SHANGUS, ANANTNAG: A pall of gloom fell on the restive village of Brari angan village in Shangas Anantnag when the news of killing of a local policeman reached the village. 28-years-old Babar Ahmad Khan was killed in a militant attack in SMHS hospital Srinagar on 6 February. He along with two other cops was escorting an LET militant prisoner to the hospital for a medical check-up. As soon as they reached the hospital premises, militants opened fire on them resulting in the death of two cops including Khan.

Approximately twenty kilometers from the Islamabad town of Anantnag district, Brari angan is a calm and pristine village located at the base of a mountain. A bumpy road slithering through mud houses leads to Khan’s single story house. A man in his early fifties, probably a relative, showed me to a room full of mourners. There were sunken faces and teary eyes all around. In a corner, reclining against a TV sat Babar Khan’s old father, without a slight hint of tears in his eyes.

(The slain policeman’s house)

Muneer Ahmad Khan, Babar’s elder brother almost melting in a corner said, “Babar called me in the evening of 4 February and told me that he is coming home tomorrow. I never thought that a slight change in his schedule would land him in a deathtrap.”

The family sees a security lapse which according to them is most likely a deliberate and planned one. The thought of a betrayal from close quarters is bugging them the most. It has been three days since khan was killed but not a single Government representative or a police official has visited the family yet.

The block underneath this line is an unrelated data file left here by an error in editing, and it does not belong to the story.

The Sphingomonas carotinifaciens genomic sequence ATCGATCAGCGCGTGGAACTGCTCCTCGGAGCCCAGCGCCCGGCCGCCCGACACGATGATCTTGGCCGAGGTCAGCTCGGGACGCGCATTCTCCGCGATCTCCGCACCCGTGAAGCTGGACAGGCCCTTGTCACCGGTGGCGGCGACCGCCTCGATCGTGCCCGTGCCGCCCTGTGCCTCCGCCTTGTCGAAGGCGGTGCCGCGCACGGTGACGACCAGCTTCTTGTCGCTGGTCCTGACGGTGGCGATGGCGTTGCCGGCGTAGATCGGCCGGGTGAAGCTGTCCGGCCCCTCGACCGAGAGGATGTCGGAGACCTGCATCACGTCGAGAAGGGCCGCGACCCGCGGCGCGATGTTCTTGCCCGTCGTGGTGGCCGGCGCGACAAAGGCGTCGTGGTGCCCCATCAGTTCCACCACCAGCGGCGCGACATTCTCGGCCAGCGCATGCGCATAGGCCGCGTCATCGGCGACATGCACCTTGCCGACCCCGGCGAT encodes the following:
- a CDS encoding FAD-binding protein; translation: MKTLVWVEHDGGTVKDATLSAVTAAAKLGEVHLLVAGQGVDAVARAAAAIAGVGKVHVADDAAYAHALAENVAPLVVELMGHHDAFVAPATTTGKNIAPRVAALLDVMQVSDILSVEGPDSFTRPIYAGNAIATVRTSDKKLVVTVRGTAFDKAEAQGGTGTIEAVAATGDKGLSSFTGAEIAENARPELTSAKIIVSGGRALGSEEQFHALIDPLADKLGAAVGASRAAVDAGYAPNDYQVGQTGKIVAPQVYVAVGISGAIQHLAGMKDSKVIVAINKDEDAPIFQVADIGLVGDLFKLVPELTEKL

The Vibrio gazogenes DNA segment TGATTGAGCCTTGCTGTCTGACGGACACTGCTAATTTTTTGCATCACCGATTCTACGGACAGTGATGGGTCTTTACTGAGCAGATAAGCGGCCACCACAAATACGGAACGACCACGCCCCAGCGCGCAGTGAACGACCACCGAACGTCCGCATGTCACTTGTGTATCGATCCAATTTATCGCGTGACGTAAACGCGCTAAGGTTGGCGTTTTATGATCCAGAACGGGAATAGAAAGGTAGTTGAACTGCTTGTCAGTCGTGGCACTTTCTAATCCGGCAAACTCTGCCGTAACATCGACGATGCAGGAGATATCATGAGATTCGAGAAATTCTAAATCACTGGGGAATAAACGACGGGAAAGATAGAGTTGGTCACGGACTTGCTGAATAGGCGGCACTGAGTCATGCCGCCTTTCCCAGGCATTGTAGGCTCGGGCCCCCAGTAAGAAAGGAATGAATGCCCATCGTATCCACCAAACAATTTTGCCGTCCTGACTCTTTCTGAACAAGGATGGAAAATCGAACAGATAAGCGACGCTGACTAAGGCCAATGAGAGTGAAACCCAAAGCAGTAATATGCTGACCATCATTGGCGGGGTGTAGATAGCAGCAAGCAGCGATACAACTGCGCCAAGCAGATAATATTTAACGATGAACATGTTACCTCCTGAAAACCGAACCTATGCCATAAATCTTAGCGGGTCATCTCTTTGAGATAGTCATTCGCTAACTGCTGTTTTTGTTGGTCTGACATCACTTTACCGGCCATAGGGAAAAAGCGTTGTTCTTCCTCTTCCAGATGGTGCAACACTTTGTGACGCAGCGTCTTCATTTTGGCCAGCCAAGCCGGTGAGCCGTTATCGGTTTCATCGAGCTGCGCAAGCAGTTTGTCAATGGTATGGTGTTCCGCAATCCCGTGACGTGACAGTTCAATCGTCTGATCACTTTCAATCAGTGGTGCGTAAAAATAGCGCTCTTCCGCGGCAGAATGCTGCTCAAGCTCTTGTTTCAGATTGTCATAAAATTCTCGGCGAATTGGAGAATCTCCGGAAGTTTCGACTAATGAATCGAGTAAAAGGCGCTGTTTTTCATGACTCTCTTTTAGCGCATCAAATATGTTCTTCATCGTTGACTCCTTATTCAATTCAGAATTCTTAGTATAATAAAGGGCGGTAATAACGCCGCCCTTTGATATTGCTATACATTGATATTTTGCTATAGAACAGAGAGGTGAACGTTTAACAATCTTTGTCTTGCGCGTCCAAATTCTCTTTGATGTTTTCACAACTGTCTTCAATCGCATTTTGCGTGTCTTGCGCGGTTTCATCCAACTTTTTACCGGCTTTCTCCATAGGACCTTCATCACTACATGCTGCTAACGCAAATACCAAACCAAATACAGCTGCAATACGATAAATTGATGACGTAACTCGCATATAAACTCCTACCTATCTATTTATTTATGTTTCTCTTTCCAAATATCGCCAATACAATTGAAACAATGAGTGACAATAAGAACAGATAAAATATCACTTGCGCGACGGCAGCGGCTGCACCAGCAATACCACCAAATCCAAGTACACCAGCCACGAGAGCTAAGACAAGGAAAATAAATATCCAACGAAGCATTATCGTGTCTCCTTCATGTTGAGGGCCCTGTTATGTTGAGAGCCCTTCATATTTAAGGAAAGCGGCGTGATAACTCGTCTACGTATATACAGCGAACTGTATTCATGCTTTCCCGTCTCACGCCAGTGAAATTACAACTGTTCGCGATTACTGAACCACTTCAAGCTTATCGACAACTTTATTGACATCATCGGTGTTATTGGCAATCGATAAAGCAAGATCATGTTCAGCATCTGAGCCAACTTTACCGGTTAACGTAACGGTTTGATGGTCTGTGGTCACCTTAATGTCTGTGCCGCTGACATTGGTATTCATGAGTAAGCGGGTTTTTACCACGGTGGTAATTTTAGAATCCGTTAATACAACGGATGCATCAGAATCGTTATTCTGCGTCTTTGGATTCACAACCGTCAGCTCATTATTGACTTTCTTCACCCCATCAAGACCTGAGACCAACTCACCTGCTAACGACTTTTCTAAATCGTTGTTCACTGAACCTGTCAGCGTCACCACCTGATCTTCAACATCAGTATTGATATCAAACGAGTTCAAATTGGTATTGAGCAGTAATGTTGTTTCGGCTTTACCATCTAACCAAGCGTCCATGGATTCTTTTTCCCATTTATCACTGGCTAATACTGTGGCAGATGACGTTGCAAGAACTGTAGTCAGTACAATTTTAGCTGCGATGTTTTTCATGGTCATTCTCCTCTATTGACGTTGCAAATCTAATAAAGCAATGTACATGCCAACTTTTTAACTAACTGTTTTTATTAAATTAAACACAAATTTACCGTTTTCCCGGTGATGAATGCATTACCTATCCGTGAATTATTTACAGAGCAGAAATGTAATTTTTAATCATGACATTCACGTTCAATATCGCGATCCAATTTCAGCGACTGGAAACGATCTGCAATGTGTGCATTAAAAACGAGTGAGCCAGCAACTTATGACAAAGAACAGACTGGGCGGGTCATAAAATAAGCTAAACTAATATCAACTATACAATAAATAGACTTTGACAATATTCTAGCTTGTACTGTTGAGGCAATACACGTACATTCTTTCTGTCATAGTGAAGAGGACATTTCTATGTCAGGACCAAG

(Mourners gather at the residence)

“How did the attackers know about the police schedule of taking the militant to hospital? On top of everything, why didn’t the officials let them carry weapons? We need the authorities to answer these questions. It won’t bring our son back but we want to know the truth.” a relative said.

Babar Khan is survived by a young wife Shakeela and two infant daughters; 2-year-old Saaiqa Jan and 3-year-old Aasiya Jan. The infants are totally oblivious to the tragedy that has befallen them.

(Babar Khan’s little girls)

“After every two days, Babar would call his wife and talk to his daughters and listen to their gibberish for hours on a stretch. They are probably waiting for the two day break to end. Now who will tell them that the call is never coming!” Babar’s brother-in-law said as tears welled up in his eyes.

(Photos and text by AAQIB HYDER)